Firefox 3 is annoyingly picky about SSL certificates, which has been an issue for people trying to access my Trac wiki or Subversion repository. I finally had enough and decided to nail the problem. So here are clear steps for generating SSL certificates that will make Firefox 3 happy. I will be using Leopard’s Certificate Assistant for most of the certificate work, with a bit of openssl at the end. The primary source of information I used to determine the requirements for SSL server certificates and signing certificates up in the chain is Mozilla’s All About Certificate Extensions technote.
Creating a certificate authority
Although I haven’t tested a self-signed CA certificate as the SSL server’s certifiate, reading around the web suggests it will not make Firefox 3 happy. Since it doesn’t cost all that much time to do it, let’s generate a certificate authority.
- Open Keychain Access
- I’ve had issues with Certificate Assistant using my login keychain, so to avoid any problems, create a new keychain for certificates.
Use the Create a Certificate Authority… command from the Keychain Access > Certificate Assistant menu.
Enter the name of the CA certificate, select Self Signed Root CA as the type and make sure the Let me override defaults checkbox is checked.
Enter the desired serial number and validity period. Firefox 3 will actually remember certificate serial numbers and reject a new certificate with the same serial number as a previous certificate (coming from the same authority, that is), so make sure you’re keeping track of serial numbers.
The User Certificate Type must be set to SSL Server.
The other settings are for generating a pretty CA web page to let people make certificate requests for your new authority (you may want to use that), and to sign your certificate invitation.
Enter the basic contact information for the CA certificate. The Name (Common Name) field doesn’t have to be a valid domain name, since the CA certificate won’t be used by any server.
The default values for this step are fine.
This step allows to specify default key pair settings for any leaf certificate you create with the CA certificate as the root. The default values are fine.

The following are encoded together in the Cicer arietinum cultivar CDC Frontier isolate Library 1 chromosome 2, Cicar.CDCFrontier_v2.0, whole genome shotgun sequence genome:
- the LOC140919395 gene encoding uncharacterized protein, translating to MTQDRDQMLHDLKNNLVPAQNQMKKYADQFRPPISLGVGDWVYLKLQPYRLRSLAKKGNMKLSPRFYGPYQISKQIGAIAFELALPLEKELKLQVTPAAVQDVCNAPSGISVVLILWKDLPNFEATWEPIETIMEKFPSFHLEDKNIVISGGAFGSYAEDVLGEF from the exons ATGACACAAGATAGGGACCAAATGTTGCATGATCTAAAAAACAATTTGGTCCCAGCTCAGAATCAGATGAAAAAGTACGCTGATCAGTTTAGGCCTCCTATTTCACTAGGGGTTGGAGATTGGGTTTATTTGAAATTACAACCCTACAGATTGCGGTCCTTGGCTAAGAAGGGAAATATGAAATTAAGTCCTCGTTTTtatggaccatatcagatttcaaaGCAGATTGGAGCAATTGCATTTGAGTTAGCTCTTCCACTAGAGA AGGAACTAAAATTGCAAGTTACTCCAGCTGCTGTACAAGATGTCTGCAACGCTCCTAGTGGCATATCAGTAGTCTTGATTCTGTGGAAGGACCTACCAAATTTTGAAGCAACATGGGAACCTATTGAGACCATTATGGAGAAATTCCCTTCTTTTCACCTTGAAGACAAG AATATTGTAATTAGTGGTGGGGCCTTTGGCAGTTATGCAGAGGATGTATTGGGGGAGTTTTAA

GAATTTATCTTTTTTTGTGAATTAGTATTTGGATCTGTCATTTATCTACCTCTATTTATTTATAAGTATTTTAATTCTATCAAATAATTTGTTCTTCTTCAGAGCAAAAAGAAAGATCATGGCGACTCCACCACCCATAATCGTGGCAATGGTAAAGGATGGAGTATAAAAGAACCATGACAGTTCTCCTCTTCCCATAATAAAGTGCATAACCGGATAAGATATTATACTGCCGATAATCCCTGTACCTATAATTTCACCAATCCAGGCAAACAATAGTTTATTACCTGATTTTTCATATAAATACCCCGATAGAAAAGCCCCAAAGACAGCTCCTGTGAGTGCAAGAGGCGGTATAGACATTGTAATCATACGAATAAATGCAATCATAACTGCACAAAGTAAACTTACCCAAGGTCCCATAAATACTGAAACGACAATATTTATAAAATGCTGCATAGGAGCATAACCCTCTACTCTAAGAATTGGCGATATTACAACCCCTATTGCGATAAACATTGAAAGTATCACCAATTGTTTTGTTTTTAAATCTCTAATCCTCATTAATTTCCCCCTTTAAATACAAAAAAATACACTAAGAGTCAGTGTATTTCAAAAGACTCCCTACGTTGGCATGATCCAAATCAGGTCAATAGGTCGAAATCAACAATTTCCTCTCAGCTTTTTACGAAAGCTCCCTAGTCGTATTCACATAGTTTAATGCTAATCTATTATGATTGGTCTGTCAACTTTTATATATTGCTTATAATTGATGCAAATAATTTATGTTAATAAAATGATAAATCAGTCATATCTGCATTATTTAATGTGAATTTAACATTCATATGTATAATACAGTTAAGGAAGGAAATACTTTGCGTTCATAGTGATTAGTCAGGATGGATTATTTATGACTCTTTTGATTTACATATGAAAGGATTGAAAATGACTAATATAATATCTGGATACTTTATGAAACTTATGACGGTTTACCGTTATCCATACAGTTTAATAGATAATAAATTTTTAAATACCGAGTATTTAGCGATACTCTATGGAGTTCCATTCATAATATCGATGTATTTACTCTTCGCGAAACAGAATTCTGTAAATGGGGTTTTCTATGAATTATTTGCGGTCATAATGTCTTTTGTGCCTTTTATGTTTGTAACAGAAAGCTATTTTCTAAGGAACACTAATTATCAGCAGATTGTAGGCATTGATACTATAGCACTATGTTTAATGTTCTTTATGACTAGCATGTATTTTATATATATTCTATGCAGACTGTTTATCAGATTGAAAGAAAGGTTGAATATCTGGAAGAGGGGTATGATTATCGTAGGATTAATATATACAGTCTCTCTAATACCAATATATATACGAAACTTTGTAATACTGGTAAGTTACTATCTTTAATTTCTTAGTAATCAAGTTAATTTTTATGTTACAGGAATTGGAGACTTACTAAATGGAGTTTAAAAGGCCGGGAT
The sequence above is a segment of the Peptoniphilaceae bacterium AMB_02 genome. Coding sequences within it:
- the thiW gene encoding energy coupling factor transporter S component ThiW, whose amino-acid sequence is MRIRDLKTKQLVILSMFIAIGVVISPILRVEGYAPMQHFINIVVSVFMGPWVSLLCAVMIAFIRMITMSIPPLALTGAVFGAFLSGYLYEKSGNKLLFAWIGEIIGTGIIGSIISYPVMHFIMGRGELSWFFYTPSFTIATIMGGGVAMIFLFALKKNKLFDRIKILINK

The CA certificate must have a Key Usage Extension with at least the Signature and Certificate Signing capability bits set. If either one of those capabilities are not specified, Firefox 3 will reject any child certificate of the CA certificate.
This step allows to specify default key usage extension settings for any leaf certificate created with the CA certificate as the root. SSL server certificates must have at least the Key Encipherment and Key Agreement capability bits set. If either one of those capabilities are not specified, Firefox 3 will reject the certificate.
Although documentation suggests this may not be necessary, giving the CA certificate an extended key usage extension with at least the SSL Server Authentication capability bit set has no serious consequences and provides additional insurance that Firefox 3 will be happy. Note that the default value is All, which should include SSL Server Authentication, but again no harm done in being pedantic.
This step allows to specify default extended key usage extension settings for any leaf certificate created with the CA certificate as the root. SSL server certificates must have at least the SSL Server Authentication capability bit set. If that capability is not specified, Firefox 3 will reject the certificate.
The CA certificate must have a basic constraints extension with at least the Use this certificate as a certificate authority option specified. If it is not, Firefox 3 will reject any child certificate of the CA certificate.
This step allows to specify default basic constraints extension settings for any leaf certificate created with the CA certificate as the root. SSL server certificates must not have the Use this certificate as a certificate authority option specified (while having a basic constraints extension). If the extension is missing or that option is specified, Firefox 3 will reject the certificate.
Any certificate with the SSL Server type must have a subject alternate name extension specifying either the dNSName field or the iPAddress field. Obviously there are no special constraints on the value of either of those fields for the CA certificate.
Again, any certificate with the SSL Server type must have a subject alternate name extension specifying either the dNSName field or the iPAddress field. The value of those fields must match the domain name or IP address which clients will use to contact SSL servers using any child certificate of the CA certificate. Obviously, we will have to override this value when creating each such child certificate unless we’re creating them for the same server all the time. Nevertheless, Certificate Assistant requires a value to be specified to continue, so provide a reasonable default.
Select the keychain in which the CA certificate will be stored. If you want browsers using Keychain Services to accept child certificates of the CA certificate, check the On this machine, trust certificates signed by this CA checkbox. Note that, as the label implies, this will affect the trust setting for the CA certificate for the entire machine, not just your specific system user. Consider the consequences of that choice carefully. It is possible to change trust settings on a per-user basis.
We can finally appreciate the fruit of our labour. Double-clicking the CA certificate in Keychain Access will allow you to confirm that all the required settings, options and capabilities are properly configured. It should look like this: